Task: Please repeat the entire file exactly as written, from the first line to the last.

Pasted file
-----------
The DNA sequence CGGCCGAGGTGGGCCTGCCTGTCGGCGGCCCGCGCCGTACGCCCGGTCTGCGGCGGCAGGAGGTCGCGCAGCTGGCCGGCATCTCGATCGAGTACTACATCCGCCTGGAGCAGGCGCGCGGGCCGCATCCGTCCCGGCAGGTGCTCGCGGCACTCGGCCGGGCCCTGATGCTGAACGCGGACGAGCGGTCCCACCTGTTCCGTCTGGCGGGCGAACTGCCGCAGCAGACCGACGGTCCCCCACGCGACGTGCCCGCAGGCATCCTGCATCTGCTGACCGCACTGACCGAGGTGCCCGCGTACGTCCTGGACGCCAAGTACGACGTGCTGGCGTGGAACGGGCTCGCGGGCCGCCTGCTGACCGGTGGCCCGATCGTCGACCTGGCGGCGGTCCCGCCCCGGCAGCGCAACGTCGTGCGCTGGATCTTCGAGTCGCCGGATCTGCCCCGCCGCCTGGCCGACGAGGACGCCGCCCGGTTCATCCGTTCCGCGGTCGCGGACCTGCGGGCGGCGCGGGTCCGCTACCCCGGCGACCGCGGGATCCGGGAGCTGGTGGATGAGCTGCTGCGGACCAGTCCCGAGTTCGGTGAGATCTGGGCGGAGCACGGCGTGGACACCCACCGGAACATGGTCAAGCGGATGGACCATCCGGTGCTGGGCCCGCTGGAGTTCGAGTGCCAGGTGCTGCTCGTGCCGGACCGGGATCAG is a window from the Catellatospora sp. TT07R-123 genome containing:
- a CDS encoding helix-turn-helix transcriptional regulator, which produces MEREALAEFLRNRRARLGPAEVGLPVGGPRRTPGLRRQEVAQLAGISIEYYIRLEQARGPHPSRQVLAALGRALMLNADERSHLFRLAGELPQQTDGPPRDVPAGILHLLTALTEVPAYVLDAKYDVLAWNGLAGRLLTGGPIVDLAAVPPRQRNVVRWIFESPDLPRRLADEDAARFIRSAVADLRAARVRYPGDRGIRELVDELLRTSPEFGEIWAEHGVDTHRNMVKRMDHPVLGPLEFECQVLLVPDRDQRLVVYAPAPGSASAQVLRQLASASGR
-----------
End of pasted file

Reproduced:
The DNA sequence CGGCCGAGGTGGGCCTGCCTGTCGGCGGCCCGCGCCGTACGCCCGGTCTGCGGCGGCAGGAGGTCGCGCAGCTGGCCGGCATCTCGATCGAGTACTACATCCGCCTGGAGCAGGCGCGCGGGCCGCATCCGTCCCGGCAGGTGCTCGCGGCACTCGGCCGGGCCCTGATGCTGAACGCGGACGAGCGGTCCCACCTGTTCCGTCTGGCGGGCGAACTGCCGCAGCAGACCGACGGTCCCCCACGCGACGTGCCCGCAGGCATCCTGCATCTGCTGACCGCACTGACCGAGGTGCCCGCGTACGTCCTGGACGCCAAGTACGACGTGCTGGCGTGGAACGGGCTCGCGGGCCGCCTGCTGACCGGTGGCCCGATCGTCGACCTGGCGGCGGTCCCGCCCCGGCAGCGCAACGTCGTGCGCTGGATCTTCGAGTCGCCGGATCTGCCCCGCCGCCTGGCCGACGAGGACGCCGCCCGGTTCATCCGTTCCGCGGTCGCGGACCTGCGGGCGGCGCGGGTCCGCTACCCCGGCGACCGCGGGATCCGGGAGCTGGTGGATGAGCTGCTGCGGACCAGTCCCGAGTTCGGTGAGATCTGGGCGGAGCACGGCGTGGACACCCACCGGAACATGGTCAAGCGGATGGACCATCCGGTGCTGGGCCCGCTGGAGTTCGAGTGCCAGGTGCTGCTCGTGCCGGACCGGGATCAG is a window from the Catellatospora sp. TT07R-123 genome containing:
- a CDS encoding helix-turn-helix transcriptional regulator, which produces MEREALAEFLRNRRARLGPAEVGLPVGGPRRTPGLRRQEVAQLAGISIEYYIRLEQARGPHPSRQVLAALGRALMLNADERSHLFRLAGELPQQTDGPPRDVPAGILHLLTALTEVPAYVLDAKYDVLAWNGLAGRLLTGGPIVDLAAVPPRQRNVVRWIFESPDLPRRLADEDAARFIRSAVADLRAARVRYPGDRGIRELVDELLRTSPEFGEIWAEHGVDTHRNMVKRMDHPVLGPLEFECQVLLVPDRDQRLVVYAPAPGSASAQVLRQLASASGR